They Poured Fire on Us From the Sky:
                 The True Story of Three Lost Boys from Sudan


    

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 Benson Deng: A "Lost Boy" of Sudan Looks Back
 Middlesex School in Concord, Massachusetts 2007

Composed and pleasant, the lanky young man at the podium did not seem to be someone who could have witnessed incredible atrocities in his early life. But as he detailed in the book that he co-authored, They Poured Fire on Us from the Sky: the True Story of Three Lost Boys from Sudan, Benson Deng is a survivor of genocide - one of 27,000 young boys who fled Sudan in 1987. As part of an all-school summer reading assignment, Middlesex freshmen and sophomores read his extraordinary account and were primed to welcome him when he visited Middlesex with another of his co-authors, Judy Bernstein, on October 9, 2007.

As an introduction to Mr. Deng's address, the School viewed a segment about the "lost boys" that was produced for the television program "60 Minutes" in 2001. Amid an ongoing civil war in Sudan in the 1980s, a directive was given to kill males of any age in the southern region of the country. Escaping gunmen and burning villages, thousands of boys ran into the bush. They were forced to make the arduous trek through the desert to Ethiopia, where they lived in a refugee camp. When the Ethiopian government fell in 1991, they headed back through Sudan to Kakuma in northern Kenya. Only 12,000 boys remained by the time of their arrival in 1992.

Nearly a decade later, when the U.S. government agreed to allow a number of "lost boys" to emigrate to America, Mr. Deng, his brother Alephonsion, and his cousin Benjamin Ajak were among those chosen to go. They were settled in San Diego, California, where they eventually wrote about their amazing story of survival with the help of Ms. Bernstein. The book was published in 2005.

"When I first came to America," Mr. Deng said, "I thought I would leave everything in Africa behind and start a new life. Then I realized that everything in Africa was my life - I can't erase it from memory." Recounting his story for the Middlesex community, he explained that the conflict in Sudan actually began 50 years ago, before he was even born. When the country's second civil war started in 1983, he was too young to understand the politics of what was happening around him. One night, when he was just seven years old, he related, "I heard a loud, thundering noise and shooting. I ran outside and saw houses burning and people crying and running. I ran to the bush that night. A man told me that they were killing our people and that we needed to run away and find a safe place."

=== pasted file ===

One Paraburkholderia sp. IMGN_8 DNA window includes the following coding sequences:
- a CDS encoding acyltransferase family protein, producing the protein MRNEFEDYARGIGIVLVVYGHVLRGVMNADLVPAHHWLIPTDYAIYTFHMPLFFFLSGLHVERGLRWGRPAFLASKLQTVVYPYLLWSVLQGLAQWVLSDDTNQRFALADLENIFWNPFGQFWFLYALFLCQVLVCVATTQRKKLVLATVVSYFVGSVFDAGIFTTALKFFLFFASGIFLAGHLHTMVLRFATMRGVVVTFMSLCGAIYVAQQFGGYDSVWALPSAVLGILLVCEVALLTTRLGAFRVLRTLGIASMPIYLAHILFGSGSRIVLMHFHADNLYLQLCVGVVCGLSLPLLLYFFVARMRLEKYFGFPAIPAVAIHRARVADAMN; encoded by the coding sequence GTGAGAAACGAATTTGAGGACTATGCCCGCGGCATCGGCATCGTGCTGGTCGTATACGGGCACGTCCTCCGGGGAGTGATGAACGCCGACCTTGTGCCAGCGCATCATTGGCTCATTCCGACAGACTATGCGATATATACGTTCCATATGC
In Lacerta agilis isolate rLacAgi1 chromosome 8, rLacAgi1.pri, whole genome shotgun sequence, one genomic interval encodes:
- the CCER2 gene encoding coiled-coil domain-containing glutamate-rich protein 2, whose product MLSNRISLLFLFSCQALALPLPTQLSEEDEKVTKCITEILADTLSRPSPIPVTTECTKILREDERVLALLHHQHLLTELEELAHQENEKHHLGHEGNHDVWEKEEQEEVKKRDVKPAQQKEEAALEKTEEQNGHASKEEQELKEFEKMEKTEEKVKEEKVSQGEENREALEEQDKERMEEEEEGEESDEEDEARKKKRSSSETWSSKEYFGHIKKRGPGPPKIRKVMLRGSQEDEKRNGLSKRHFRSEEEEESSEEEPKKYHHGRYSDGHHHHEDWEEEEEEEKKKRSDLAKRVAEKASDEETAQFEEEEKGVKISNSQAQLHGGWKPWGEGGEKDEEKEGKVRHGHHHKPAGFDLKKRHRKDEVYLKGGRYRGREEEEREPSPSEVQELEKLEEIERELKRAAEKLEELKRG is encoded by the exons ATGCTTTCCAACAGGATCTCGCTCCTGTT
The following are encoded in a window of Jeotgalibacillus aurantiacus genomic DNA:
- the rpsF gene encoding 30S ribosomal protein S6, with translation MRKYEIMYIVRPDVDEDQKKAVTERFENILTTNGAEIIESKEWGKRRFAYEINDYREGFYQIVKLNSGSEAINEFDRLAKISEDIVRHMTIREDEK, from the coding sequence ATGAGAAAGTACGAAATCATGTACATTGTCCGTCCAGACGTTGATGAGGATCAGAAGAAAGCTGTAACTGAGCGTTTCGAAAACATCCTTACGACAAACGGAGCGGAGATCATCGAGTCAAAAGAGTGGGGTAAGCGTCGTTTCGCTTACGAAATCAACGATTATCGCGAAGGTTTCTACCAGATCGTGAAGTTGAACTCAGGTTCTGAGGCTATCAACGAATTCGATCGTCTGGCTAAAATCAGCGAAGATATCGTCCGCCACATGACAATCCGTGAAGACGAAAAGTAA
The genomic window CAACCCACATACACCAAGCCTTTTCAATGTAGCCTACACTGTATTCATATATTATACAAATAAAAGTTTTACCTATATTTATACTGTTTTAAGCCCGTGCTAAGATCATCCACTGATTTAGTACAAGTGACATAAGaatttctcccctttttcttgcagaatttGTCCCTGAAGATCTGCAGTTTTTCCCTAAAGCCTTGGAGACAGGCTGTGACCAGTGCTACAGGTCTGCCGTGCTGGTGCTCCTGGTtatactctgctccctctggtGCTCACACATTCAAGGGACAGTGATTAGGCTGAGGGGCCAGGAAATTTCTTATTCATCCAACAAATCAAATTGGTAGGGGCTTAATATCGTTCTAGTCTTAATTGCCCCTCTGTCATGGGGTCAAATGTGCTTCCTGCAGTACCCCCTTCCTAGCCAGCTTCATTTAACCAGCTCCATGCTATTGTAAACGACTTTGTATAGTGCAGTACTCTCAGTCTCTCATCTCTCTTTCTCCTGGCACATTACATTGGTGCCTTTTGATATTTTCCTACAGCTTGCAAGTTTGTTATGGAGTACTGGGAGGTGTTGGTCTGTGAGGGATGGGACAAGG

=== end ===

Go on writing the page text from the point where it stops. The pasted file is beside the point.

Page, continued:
With a child's innocence, young Benson thought that he would be able to return home the next day, but instead, people advised him to keep walking. Reluctantly joining a group of people who were heading to Ethiopia, he eventually met up with two cousins, and they stayed together on the journey. He remembers waiting for canoes to carry them across the Nile, slapping at squadrons of mosquitoes until his hands became too tired to swat them anymore; he remembers crossing the desert without food or water, staggering like a drunken man as he tried to keep walking; he remembers reaching Ethiopia and starting school in the bush, learning to write using his finger as his pencil and the ground as his notebook. And he remembers having to find a new refuge when Ethiopia's own civil war began, forcing him to run to Kenya, where he lived for nine years.

Adjusting to America was a new and different challenge, Mr. Deng said. "The hardest thing was trying to understand life here," he commented. "It seems like everyone is busy, and you don't even know your neighbors." Working full time has made it difficult to attend school as he had hoped, but next year, he plans to be a full-time student and is interested in learning about computers and graphic design.

Fortunately, Mr. Deng is able to go on with his life here with the knowledge that many family members he had to leave behind 20 years ago - his mother, brothers, and sisters - have survived the conflict in Sudan. He has been able to contact them and even visited his ailing mother in Nairobi in 2005. "If there is a complete peace," he said, "I would like to go back to Sudan and see my relatives." Pulling a handmade, Sudanese instrument from behind the podium, Mr. Deng concluded his presentation with a performance on the thom, a streamlined hybrid of a guitar and a hand-held harp. He received a standing ovation.

Whether everyone in the Middlesex audience had read the book or not, all were impressed with the strength, resilience, and will to survive that drove Mr. Deng and so many other youngsters to keep going under unthinkable circumstances. At a reception following the morning Assembly, the Terry Room in Eliot Hall was filled with students eager to hear more from a remarkable survivor - one who has not just endured, but prevailed over those who would have destroyed him decades ago in Sudan.


Copyright 2005 Public Affairs Books.

Lost Boys of Sudan

 


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They Poured Fire on Us From the Sky
Alephonsion Deng a
nd Lost Boys